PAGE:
Dr Meeta Singh is a sleep guru who coaches pro athletes to sleep their way to superior performance – most recently playing a key role in helping the Washington Nationals win the World Series. Here she shares some simple insights that will help exercise enthusiasts sleep their way to optimal athletic performance.
Read on and you’ll discover:
- How sleep and our biological circadian rhythms influence athletic performance
- Tips for maximizing the benefits of exercise while balancing the need to recover
- The simple technique that helps you identify your own personal sleep needs
- Seven expert tips that help athletes sleep smarter
Fit Planet: You talk about coaching the ‘sleep muscle’. Is this a new concept, and is it something we all need to start doing?
Dr. Meeta Singh: I work a lot with athletes, so the concept of coaching at the most basic level is easy for them to understand. It’s based on the old fashioned term, when ‘a coach’ was a horse drawn carriage that took you from point A to point B. Coaching the sleep muscle includes all aspects of improving and optimizing sleep, starting from education, giving athletes science-based tools that will ensure proper sleep. Of course, as is the case with any coaching, one can teach athletes skills, but the practice and utilization needs their buy-in and motivation.
So how do sleep and our biological and circadian rhythms influence athletic performance?
Sleep is essential for all aspects of athletic performance including optimal reaction times, accuracy, optimal motor function, focus, motivation, glucose metabolism, memory and learning, as well as stress regulation – all of which are integral for athletic performance.
Our circadian rhythms are intrinsic time-keeping biological clocks that also influence athletic performance. In fact, many major indexes of athletic performance like muscle strength, reaction time, flexibility are influenced by the circadian clock. As is muscle growth and maintenance! I like to think of sleep as a circuit board with one switch and if that switch fails everything else will also break down.
“A good sleep can help you feel sharper, more mentally focused, more alert, and in a better mood. You can experience improved cardiovascular functions and metabolism in the longer term.”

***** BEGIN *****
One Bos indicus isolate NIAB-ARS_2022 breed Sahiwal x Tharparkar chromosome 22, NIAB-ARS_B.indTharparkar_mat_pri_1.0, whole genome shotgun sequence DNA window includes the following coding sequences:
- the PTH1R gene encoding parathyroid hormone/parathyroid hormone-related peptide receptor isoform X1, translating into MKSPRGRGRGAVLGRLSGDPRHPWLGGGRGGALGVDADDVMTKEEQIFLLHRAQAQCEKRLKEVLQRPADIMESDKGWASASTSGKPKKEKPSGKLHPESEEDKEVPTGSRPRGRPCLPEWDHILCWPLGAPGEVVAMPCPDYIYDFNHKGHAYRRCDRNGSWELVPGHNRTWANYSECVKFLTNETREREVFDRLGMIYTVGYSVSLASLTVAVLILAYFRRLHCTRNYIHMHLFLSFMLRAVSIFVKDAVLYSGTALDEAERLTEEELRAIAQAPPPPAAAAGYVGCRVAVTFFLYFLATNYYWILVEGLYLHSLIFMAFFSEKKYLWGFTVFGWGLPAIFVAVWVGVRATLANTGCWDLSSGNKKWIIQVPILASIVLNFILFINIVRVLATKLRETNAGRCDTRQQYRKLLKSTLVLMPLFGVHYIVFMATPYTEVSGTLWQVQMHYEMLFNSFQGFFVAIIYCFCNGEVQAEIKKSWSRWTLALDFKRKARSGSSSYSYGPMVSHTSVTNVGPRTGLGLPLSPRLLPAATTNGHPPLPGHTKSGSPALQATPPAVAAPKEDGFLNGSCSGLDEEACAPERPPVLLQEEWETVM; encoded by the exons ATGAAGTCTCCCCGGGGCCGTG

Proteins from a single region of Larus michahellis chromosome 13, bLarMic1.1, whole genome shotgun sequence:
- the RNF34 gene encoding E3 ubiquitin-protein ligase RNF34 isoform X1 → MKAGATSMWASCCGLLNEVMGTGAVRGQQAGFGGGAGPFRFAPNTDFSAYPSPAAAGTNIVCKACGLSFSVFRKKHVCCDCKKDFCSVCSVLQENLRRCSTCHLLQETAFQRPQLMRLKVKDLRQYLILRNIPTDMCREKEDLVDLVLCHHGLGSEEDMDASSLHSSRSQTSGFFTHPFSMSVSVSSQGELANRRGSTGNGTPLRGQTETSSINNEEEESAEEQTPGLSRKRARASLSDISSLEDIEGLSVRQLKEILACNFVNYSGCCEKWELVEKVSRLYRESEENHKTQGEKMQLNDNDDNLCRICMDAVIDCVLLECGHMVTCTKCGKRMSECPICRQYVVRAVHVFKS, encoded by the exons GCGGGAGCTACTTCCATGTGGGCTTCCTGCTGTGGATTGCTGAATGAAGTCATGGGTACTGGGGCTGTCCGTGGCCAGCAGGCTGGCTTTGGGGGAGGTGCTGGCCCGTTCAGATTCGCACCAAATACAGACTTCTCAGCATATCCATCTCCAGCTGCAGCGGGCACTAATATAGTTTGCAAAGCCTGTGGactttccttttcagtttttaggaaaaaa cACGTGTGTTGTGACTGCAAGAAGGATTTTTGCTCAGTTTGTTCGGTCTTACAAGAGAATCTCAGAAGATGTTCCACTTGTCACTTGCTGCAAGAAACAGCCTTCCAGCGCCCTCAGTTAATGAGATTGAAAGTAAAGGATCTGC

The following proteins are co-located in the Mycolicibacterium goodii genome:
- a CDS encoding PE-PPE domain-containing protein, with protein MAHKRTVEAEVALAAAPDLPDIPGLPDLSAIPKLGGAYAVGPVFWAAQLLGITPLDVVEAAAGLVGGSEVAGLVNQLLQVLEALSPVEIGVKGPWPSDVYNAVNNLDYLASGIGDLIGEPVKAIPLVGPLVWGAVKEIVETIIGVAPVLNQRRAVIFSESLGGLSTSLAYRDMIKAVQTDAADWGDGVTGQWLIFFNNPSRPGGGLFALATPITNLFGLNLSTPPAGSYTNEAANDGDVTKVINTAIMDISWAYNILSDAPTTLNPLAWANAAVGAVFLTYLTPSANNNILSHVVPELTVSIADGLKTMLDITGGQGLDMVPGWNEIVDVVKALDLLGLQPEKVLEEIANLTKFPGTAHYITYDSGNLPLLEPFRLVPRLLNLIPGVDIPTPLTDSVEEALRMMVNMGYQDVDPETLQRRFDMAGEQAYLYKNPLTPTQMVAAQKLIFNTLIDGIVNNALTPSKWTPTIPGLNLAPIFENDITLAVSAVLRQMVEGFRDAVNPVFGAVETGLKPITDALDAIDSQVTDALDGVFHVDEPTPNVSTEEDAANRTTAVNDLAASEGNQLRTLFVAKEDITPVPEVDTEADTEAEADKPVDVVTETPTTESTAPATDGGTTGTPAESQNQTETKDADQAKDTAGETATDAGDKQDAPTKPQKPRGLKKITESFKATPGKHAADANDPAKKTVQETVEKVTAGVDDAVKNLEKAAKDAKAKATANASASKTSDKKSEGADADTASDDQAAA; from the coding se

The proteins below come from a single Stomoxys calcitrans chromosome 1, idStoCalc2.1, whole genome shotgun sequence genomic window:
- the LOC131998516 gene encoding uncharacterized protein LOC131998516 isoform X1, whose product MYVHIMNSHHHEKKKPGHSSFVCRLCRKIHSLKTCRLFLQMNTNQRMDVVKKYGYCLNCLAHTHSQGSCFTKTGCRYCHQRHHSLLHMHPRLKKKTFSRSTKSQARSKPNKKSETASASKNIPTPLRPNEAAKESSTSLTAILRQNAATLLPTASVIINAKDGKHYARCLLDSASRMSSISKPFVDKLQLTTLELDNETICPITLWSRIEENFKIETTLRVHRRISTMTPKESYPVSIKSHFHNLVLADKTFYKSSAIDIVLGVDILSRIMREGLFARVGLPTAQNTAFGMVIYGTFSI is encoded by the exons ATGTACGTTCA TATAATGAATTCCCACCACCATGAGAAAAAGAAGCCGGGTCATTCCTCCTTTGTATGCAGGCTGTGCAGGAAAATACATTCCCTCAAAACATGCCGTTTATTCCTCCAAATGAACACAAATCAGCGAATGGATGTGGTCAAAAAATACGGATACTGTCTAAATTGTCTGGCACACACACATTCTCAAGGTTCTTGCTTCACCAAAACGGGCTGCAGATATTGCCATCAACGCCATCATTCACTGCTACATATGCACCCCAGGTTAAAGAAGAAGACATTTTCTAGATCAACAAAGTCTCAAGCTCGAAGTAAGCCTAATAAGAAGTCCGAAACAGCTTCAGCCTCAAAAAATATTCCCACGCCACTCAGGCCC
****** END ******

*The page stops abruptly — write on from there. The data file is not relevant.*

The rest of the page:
What happens inside our body while we sleep that helps improve physical performance?
Sleep will allow for psychological, physiological and physical recovery. It is really providing recovery at the cellular level and it does so by forcing reduced physical activity and reduced engagement of the brain with the environment. The reduced physical activity allows for physical recovery to occur while the reduced interaction of the brain with the environment allows mental recovery to occur. In fact, we now know that during sleep the brain gets cleansed of waste material akin to being power washed. Similarly, while the body is at rest, restorative functions as well as energy storage takes place.
So, if you’re committed to being fit and healthy what should you prioritize; getting up early for a workout, or sleeping in?
That really depends on how much sleep you got, although I think they are both essential and I wouldn’t like to be in the position of choosing! So, the best answer – go to sleep early enough to get your seven to nine hours of sleep, and schedule exercise at a time that won't be taken over by work or social obligations. That way you don’t have to decide between exercise and sleep. When you exercise also depends on whether you are a morning or an evening person, because asking a night owl to wake up and exercise is just plain wrong!
We know that exercise has tremendous health benefits, but sleep is a biological need that is essential for overall health. So if the choice was between getting regular sleep or getting regular exercise, I would say sleep gets precedence, as less regular exercise will not cause the same level of health issues that less sleep causes.
“There is a bi-directional relationship between sleep quality and physical activity – exercise can improve deep sleep and sleeping better enhances the ability to exercise the next day!”
How can you identify what your body needs most?
If you are feeling run down, exhausted and drowsy during situations you should normally be alert in, the choice is simple – get more sleep! I tell people that if they are getting more sleep on days that they are not working than they do on the days they are working it’s an indication that they are playing catch up and they are sleep deprived and need more sleep. Other signs are difficulty concentrating, reduced sex drive, increased irritability or anxiety.
What’s more important – amount of sleep, timing of sleep, or quality of sleep?
They are all important, although I think quantity comes before quality. I'll give you an example: it's like calories, you need to eat a certain number of calories to sustain life and it doesn’t really matter what the quality of the food is. Similarly, the quantity of sleep that you need is very important. It’s recommended that adults need seven to nine hours and if you get less than six hours of sleep, you're likely to be impacted.